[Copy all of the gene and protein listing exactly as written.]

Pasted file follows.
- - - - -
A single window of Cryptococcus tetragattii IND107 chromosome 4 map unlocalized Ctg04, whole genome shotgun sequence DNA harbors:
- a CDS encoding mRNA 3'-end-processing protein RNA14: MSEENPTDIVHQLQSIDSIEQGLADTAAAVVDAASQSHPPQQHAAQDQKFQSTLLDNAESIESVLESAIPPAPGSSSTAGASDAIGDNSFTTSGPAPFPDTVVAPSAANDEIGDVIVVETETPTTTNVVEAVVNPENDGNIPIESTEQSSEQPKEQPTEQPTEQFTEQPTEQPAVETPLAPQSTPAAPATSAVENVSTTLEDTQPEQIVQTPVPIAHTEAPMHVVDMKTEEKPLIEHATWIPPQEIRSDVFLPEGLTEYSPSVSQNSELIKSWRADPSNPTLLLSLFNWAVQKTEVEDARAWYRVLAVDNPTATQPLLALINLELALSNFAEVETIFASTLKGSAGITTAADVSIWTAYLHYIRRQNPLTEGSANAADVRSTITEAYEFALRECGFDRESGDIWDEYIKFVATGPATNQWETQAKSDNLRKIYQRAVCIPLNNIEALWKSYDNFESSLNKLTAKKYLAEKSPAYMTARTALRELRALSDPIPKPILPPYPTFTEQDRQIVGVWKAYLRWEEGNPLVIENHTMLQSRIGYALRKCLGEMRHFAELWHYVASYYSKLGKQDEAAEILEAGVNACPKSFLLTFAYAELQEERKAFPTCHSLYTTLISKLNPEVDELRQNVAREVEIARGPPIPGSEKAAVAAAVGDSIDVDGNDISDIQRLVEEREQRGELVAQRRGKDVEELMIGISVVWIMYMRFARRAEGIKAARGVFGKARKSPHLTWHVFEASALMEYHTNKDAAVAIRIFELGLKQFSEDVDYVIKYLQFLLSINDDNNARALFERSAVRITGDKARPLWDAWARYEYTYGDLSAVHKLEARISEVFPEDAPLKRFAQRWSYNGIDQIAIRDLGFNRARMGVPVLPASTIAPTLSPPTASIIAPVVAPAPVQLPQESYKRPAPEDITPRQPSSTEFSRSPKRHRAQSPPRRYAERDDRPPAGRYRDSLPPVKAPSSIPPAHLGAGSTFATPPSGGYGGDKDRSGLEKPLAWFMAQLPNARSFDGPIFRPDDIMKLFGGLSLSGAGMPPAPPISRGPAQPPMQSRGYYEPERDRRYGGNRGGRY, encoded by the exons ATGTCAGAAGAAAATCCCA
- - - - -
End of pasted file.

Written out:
A single window of Cryptococcus tetragattii IND107 chromosome 4 map unlocalized Ctg04, whole genome shotgun sequence DNA harbors:
- a CDS encoding mRNA 3'-end-processing protein RNA14: MSEENPTDIVHQLQSIDSIEQGLADTAAAVVDAASQSHPPQQHAAQDQKFQSTLLDNAESIESVLESAIPPAPGSSSTAGASDAIGDNSFTTSGPAPFPDTVVAPSAANDEIGDVIVVETETPTTTNVVEAVVNPENDGNIPIESTEQSSEQPKEQPTEQPTEQFTEQPTEQPAVETPLAPQSTPAAPATSAVENVSTTLEDTQPEQIVQTPVPIAHTEAPMHVVDMKTEEKPLIEHATWIPPQEIRSDVFLPEGLTEYSPSVSQNSELIKSWRADPSNPTLLLSLFNWAVQKTEVEDARAWYRVLAVDNPTATQPLLALINLELALSNFAEVETIFASTLKGSAGITTAADVSIWTAYLHYIRRQNPLTEGSANAADVRSTITEAYEFALRECGFDRESGDIWDEYIKFVATGPATNQWETQAKSDNLRKIYQRAVCIPLNNIEALWKSYDNFESSLNKLTAKKYLAEKSPAYMTARTALRELRALSDPIPKPILPPYPTFTEQDRQIVGVWKAYLRWEEGNPLVIENHTMLQSRIGYALRKCLGEMRHFAELWHYVASYYSKLGKQDEAAEILEAGVNACPKSFLLTFAYAELQEERKAFPTCHSLYTTLISKLNPEVDELRQNVAREVEIARGPPIPGSEKAAVAAAVGDSIDVDGNDISDIQRLVEEREQRGELVAQRRGKDVEELMIGISVVWIMYMRFARRAEGIKAARGVFGKARKSPHLTWHVFEASALMEYHTNKDAAVAIRIFELGLKQFSEDVDYVIKYLQFLLSINDDNNARALFERSAVRITGDKARPLWDAWARYEYTYGDLSAVHKLEARISEVFPEDAPLKRFAQRWSYNGIDQIAIRDLGFNRARMGVPVLPASTIAPTLSPPTASIIAPVVAPAPVQLPQESYKRPAPEDITPRQPSSTEFSRSPKRHRAQSPPRRYAERDDRPPAGRYRDSLPPVKAPSSIPPAHLGAGSTFATPPSGGYGGDKDRSGLEKPLAWFMAQLPNARSFDGPIFRPDDIMKLFGGLSLSGAGMPPAPPISRGPAQPPMQSRGYYEPERDRRYGGNRGGRY, encoded by the exons ATGTCAGAAGAAAATCCCA